The Economist described him as "the most influential economist of the second half of the 20th century…possibly of all of it".
Friedman was originally a Keynesian supporter of the New Deal and advocate of government intervention in the economy. However, his 1950s reinterpretation of the Keynesian consumption function challenged the basic Keynesian model. At the University of Chicago, Friedman became the main advocate for opposing Keynesianism. During the 1960s he promoted an alternative macroeconomic policy known as "monetarism". He theorized there existed a "natural rate of unemployment" and he argued the central government could not micromanage the economy because people would realize what the government was doing and change their behavior to neutralize such policies. He rejected the Phillips Curve and predicted that Keynesian policies then existing would cause "stagflation". Friedman's claim that monetary policy could have prevented the Great Depression was an attempt to refute the analysis of Keynes, who argued that monetary policy is ineffective during depression conditions, and that large-scale deficit spending by the government is needed to decrease mass unemployment. Though opposed to the existence of the Federal Reserve, Friedman argued that, given that it does exist, a steady, small expansion of the money supply was the only wise policy, and he warned against efforts by a treasury or central bank to do otherwise.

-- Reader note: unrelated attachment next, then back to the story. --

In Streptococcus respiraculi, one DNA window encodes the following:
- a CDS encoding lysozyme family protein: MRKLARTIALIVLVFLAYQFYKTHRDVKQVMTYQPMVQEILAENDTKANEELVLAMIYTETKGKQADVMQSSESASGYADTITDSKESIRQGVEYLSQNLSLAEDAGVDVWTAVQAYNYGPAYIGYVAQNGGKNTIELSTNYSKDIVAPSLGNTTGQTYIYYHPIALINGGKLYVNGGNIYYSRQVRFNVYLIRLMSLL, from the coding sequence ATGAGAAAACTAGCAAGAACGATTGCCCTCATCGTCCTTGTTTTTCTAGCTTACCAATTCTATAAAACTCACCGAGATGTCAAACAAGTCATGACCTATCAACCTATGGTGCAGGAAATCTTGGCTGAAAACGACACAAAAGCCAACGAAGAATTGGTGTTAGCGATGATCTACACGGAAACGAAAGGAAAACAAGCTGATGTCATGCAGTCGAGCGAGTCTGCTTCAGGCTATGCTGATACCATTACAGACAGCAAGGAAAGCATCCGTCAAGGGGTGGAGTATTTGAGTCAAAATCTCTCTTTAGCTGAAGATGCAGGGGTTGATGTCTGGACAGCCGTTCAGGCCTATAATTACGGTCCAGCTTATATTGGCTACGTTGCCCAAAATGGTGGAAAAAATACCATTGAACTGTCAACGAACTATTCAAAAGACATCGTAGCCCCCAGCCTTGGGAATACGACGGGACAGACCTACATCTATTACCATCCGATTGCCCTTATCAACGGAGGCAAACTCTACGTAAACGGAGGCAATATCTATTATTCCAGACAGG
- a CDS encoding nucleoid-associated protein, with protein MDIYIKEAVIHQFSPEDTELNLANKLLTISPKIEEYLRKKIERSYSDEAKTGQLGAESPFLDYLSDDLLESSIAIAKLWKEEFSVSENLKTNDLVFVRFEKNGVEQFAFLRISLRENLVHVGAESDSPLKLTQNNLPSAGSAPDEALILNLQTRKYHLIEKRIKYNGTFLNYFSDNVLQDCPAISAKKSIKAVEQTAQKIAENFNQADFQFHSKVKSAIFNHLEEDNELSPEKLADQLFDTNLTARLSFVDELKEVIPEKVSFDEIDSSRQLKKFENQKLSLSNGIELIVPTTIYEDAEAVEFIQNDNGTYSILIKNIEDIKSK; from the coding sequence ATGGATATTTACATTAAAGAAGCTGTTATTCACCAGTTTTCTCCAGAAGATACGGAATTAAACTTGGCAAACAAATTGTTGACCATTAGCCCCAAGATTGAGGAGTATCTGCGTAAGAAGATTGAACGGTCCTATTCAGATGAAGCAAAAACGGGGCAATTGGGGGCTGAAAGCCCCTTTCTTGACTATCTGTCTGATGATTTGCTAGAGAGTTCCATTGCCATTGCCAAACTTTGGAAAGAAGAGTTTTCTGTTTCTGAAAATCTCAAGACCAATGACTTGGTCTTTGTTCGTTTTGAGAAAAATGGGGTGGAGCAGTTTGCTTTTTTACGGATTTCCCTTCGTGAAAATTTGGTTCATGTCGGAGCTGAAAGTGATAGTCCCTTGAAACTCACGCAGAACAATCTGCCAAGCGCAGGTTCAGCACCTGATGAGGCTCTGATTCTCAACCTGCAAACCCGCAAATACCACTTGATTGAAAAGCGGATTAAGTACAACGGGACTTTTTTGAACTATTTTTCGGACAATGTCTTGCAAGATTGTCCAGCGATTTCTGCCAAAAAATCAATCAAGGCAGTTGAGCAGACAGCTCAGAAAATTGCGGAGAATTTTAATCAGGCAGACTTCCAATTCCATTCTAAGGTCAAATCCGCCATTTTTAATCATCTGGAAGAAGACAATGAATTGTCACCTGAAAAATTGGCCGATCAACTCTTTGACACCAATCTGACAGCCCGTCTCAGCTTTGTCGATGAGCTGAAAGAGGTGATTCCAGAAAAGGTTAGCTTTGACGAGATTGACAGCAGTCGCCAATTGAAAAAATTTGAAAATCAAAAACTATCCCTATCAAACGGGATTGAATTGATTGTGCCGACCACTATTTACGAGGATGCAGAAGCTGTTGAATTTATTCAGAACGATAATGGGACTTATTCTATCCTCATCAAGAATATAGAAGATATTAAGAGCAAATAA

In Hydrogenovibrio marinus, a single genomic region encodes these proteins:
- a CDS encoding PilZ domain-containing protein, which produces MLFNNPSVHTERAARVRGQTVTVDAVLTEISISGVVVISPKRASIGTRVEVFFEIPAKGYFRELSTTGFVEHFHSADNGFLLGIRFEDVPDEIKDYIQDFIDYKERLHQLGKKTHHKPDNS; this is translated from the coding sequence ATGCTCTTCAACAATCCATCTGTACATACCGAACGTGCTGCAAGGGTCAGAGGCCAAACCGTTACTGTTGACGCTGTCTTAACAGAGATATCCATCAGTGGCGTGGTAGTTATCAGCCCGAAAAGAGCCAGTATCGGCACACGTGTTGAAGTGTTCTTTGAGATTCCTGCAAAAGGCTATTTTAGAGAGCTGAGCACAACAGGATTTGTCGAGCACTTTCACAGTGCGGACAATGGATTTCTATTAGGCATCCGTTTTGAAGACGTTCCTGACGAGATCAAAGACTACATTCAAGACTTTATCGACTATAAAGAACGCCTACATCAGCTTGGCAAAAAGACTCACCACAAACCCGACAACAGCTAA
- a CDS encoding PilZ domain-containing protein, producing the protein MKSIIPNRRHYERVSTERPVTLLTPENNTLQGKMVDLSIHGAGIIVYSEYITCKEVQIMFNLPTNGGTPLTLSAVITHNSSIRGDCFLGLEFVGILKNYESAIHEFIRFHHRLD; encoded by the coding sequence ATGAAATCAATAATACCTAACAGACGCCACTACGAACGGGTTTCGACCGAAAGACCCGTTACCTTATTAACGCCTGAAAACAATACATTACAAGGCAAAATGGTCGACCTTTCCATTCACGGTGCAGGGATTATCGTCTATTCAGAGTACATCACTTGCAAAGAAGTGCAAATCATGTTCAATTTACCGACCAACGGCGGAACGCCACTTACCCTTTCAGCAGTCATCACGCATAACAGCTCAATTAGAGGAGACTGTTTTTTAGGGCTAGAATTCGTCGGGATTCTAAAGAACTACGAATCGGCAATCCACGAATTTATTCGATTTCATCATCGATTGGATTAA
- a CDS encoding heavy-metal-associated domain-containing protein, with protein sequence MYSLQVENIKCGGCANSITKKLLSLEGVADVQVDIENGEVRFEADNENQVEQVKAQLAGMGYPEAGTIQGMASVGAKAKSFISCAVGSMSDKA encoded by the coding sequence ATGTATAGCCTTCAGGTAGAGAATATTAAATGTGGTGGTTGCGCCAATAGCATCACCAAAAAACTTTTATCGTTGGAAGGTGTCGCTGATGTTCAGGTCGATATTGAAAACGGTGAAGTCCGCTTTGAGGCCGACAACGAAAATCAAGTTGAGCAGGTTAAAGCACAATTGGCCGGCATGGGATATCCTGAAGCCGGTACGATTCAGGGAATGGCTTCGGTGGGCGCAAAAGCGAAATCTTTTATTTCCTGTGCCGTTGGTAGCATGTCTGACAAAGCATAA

Influenced by his close friend George Stigler, Friedman opposed government regulation of many types. He once stated that his role in eliminating U.S. conscription was his proudest accomplishment, and his support for school choice led him to found The Friedman Foundation for Educational Choice. Friedman's political philosophy, which he considered classically liberal and libertarian, emphasized the advantages of free market economics and the disadvantages of government intervention and regulation, strongly influencing the opinions of American conservatives and libertarians.
In his 1962 book Capitalism and Freedom, Friedman advocated policies such as a volunteer military, freely floating exchange rates, abolition of medical licenses, a negative income tax, and education vouchers. His books and essays were well read and were even circulated illegally in Communist countries.
Most economists during the 1960s rejected Friedman's methodology, but since then they have had an increasing international influence (especially in the USA and Britain). Some of his laissez-faire ideas concerning monetary policy, taxation, privatization and deregulation were used by governments, especially during the 1980s. His monetary theory has had a large influence on economists such as Ben Bernanke and the Federal Reserve's response to the financial crisis of 2007–2010.